decision that threw an already chaotic campaign into utter turmoil.
The U.S. 9th Circuit Court of Appeals ruled that the election cannot pro-
ceed as scheduled because some votes would be cast using outmoded
punch-card ballot machines.
The court, the nation's largest and most liberal federal appeals court, withheld
ordering the immediate implementation of its decision by a week to allow time for
an appeal to the U.S. Supreme Court. It is the same appellate court that last sum-
mer ruled reciting the Pledge of Allegiance in public schools is unconstitutional
because of the words "under God."
Ted Costa, head of the Sacramento-based Peoples' Advocate, one of the groups
that put the recall on the ballot, said an appeal of yesterday's ruling was
certain."Give us 24 hours," he said.
Yesterday's ruling was the last of about a dozen legal challenges to the attempt
to unseat Democratic Gov. Gray Davis.
threatens East Coast
East Coast residents boarded up
homes and businesses and moved
boats inland yesterday, and govern-
ment agencies from South Carolina
to Massachusetts made preparations
as powerful Hurricane Isabel headed
for the coast.
Isabel is the first major hurricane
to threaten the region since Floyd in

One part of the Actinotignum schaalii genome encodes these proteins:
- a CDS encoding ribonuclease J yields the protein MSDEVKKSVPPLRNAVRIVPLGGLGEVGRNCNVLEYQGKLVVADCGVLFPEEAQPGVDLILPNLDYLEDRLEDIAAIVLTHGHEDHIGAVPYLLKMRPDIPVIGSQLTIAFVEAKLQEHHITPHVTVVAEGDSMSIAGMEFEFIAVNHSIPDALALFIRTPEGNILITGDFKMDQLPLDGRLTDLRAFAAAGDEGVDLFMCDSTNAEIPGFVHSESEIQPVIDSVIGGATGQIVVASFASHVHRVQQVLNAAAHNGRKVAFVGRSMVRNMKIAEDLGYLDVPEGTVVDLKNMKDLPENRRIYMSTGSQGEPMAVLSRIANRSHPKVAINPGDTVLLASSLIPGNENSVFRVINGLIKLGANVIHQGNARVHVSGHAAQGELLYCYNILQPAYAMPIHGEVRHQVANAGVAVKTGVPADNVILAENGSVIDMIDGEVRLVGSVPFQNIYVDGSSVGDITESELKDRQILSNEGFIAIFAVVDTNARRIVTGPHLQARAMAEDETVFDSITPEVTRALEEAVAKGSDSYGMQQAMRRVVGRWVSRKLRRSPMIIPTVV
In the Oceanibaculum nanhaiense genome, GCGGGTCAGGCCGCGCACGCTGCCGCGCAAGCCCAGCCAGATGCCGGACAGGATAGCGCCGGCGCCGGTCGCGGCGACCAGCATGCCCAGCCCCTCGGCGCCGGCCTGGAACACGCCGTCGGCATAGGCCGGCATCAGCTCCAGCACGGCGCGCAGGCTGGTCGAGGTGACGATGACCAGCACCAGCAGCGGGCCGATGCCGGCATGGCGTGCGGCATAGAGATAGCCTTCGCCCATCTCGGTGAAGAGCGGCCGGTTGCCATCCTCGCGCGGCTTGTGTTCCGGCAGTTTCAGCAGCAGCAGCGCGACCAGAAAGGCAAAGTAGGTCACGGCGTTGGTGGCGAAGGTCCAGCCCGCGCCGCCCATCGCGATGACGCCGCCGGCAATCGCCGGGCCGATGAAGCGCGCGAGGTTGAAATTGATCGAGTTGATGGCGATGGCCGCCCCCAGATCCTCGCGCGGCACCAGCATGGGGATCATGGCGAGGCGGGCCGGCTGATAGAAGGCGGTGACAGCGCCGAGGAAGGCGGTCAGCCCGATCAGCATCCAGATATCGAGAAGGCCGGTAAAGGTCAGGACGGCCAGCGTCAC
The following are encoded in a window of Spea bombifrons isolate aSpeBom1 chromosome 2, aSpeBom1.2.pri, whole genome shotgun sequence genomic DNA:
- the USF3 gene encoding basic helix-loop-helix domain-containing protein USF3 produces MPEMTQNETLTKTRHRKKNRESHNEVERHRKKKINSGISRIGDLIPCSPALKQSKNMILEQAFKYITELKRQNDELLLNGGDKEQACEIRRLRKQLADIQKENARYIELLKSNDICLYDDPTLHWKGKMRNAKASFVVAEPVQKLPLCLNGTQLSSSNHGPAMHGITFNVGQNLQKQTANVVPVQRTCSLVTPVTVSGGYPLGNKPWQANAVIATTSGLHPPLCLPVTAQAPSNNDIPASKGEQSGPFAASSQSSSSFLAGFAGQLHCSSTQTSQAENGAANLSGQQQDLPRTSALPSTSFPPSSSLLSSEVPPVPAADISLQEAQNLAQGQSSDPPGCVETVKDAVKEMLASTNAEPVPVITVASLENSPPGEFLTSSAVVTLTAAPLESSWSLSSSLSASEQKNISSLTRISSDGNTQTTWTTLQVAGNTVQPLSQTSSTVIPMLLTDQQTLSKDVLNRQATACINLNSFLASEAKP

September 1999. Floyd came ashore
near Cape Fear, N.C., and continued
along the coast into New England,
and was blamed for 56 deaths in the
The heart of Isabel is expected to
move along the western edge of Chesa-
peake Bay on Thursday and Friday, said
Fay Crossley, a meteorologist with the
National Weather Service.
"We do have time to prepare, so
we're urging people to use this time to
get ready," said Dawn Eischen, spokes-
woman for the Virginia Department of
halt WTO talks
Poor nations united and claimed a new
voice in global trade talks, even as their
refusal to be pressured by rich nations
contributed to the collapse of a crucial
World Trade Organization meeting.
Mexican Foreign Secretary Luis
Ernesto Derbez called a halt Sunday to
five days of negotiations, arguing that an
agreement was impossible.
"I don't think we have to beat around
the bush. Cancun has failed," EU Trade
Commissioner Pascal Lamy said. "This
is not only a blow for the WTO, but a
loss for all of us."
The talks will now return to diplomats
at the WTO's Geneva headquarters, likely
leaving them with a massive, years-long
headache.There is virtually no chance
countries will meet a self-imposed dead-
line of completing a binding treaty by the
end of next year.
Feds fight obesity
with local programs
Years of dire warnings about obesity's
dangers don't seem to be shrinking
Americans' girth. Now federal health
officials hope programs that target differ-
ent communities' special needs - plus
financial incentives like Pacificare
Health Systems is about to offer - will
"This is the most difficult thing any-
body can ever try to do, to get people to
change their habits," says Health and
Human Services Secretary Tommy
This week, communities in both
Michigan and Boston become the first of
about a dozen recipients of $13.6 million
in federal grants to target unhealthy
habits locally. It's a program poised to
become the government's centerpiece
in the obesity fight.
- Compiled from Daily wire reports.
- I l
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NEWS Shabina S. Khatri, Managing Editor
EDITORS: C. Price Jones, Kylene Klang, Jennifer Misthal, Jordan Schrader